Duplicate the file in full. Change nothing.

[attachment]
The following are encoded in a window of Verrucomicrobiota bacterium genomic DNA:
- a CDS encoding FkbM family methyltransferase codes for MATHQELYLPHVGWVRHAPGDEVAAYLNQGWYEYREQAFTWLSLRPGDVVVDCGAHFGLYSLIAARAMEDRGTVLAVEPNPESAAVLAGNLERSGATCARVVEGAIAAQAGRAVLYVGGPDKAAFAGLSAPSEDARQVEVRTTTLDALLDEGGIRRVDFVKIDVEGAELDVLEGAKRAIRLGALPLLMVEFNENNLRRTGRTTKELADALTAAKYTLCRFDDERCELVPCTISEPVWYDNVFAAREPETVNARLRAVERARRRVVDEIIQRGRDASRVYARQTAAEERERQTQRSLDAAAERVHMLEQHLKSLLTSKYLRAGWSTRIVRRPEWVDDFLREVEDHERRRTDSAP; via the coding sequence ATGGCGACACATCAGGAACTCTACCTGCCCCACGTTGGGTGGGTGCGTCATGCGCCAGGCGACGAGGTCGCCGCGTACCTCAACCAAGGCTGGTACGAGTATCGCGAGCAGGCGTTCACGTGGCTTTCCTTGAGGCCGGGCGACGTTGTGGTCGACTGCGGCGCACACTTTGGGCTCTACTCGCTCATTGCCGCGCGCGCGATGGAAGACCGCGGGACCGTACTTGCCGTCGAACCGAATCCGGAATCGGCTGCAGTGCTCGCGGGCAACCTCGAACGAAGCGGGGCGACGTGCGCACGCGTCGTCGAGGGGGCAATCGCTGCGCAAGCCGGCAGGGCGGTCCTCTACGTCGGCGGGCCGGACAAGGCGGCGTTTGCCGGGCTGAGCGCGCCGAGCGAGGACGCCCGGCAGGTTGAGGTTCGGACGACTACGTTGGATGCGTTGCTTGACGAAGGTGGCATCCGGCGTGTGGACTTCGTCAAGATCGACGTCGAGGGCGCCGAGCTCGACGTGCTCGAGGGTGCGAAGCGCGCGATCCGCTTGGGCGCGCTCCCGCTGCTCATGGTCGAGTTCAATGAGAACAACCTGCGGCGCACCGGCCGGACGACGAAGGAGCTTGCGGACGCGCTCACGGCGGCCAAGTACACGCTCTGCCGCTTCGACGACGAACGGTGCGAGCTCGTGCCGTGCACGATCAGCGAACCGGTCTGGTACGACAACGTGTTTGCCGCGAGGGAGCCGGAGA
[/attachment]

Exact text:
The following are encoded in a window of Verrucomicrobiota bacterium genomic DNA:
- a CDS encoding FkbM family methyltransferase codes for MATHQELYLPHVGWVRHAPGDEVAAYLNQGWYEYREQAFTWLSLRPGDVVVDCGAHFGLYSLIAARAMEDRGTVLAVEPNPESAAVLAGNLERSGATCARVVEGAIAAQAGRAVLYVGGPDKAAFAGLSAPSEDARQVEVRTTTLDALLDEGGIRRVDFVKIDVEGAELDVLEGAKRAIRLGALPLLMVEFNENNLRRTGRTTKELADALTAAKYTLCRFDDERCELVPCTISEPVWYDNVFAAREPETVNARLRAVERARRRVVDEIIQRGRDASRVYARQTAAEERERQTQRSLDAAAERVHMLEQHLKSLLTSKYLRAGWSTRIVRRPEWVDDFLREVEDHERRRTDSAP; via the coding sequence ATGGCGACACATCAGGAACTCTACCTGCCCCACGTTGGGTGGGTGCGTCATGCGCCAGGCGACGAGGTCGCCGCGTACCTCAACCAAGGCTGGTACGAGTATCGCGAGCAGGCGTTCACGTGGCTTTCCTTGAGGCCGGGCGACGTTGTGGTCGACTGCGGCGCACACTTTGGGCTCTACTCGCTCATTGCCGCGCGCGCGATGGAAGACCGCGGGACCGTACTTGCCGTCGAACCGAATCCGGAATCGGCTGCAGTGCTCGCGGGCAACCTCGAACGAAGCGGGGCGACGTGCGCACGCGTCGTCGAGGGGGCAATCGCTGCGCAAGCCGGCAGGGCGGTCCTCTACGTCGGCGGGCCGGACAAGGCGGCGTTTGCCGGGCTGAGCGCGCCGAGCGAGGACGCCCGGCAGGTTGAGGTTCGGACGACTACGTTGGATGCGTTGCTTGACGAAGGTGGCATCCGGCGTGTGGACTTCGTCAAGATCGACGTCGAGGGCGCCGAGCTCGACGTGCTCGAGGGTGCGAAGCGCGCGATCCGCTTGGGCGCGCTCCCGCTGCTCATGGTCGAGTTCAATGAGAACAACCTGCGGCGCACCGGCCGGACGACGAAGGAGCTTGCGGACGCGCTCACGGCGGCCAAGTACACGCTCTGCCGCTTCGACGACGAACGGTGCGAGCTCGTGCCGTGCACGATCAGCGAACCGGTCTGGTACGACAACGTGTTTGCCGCGAGGGAGCCGGAGA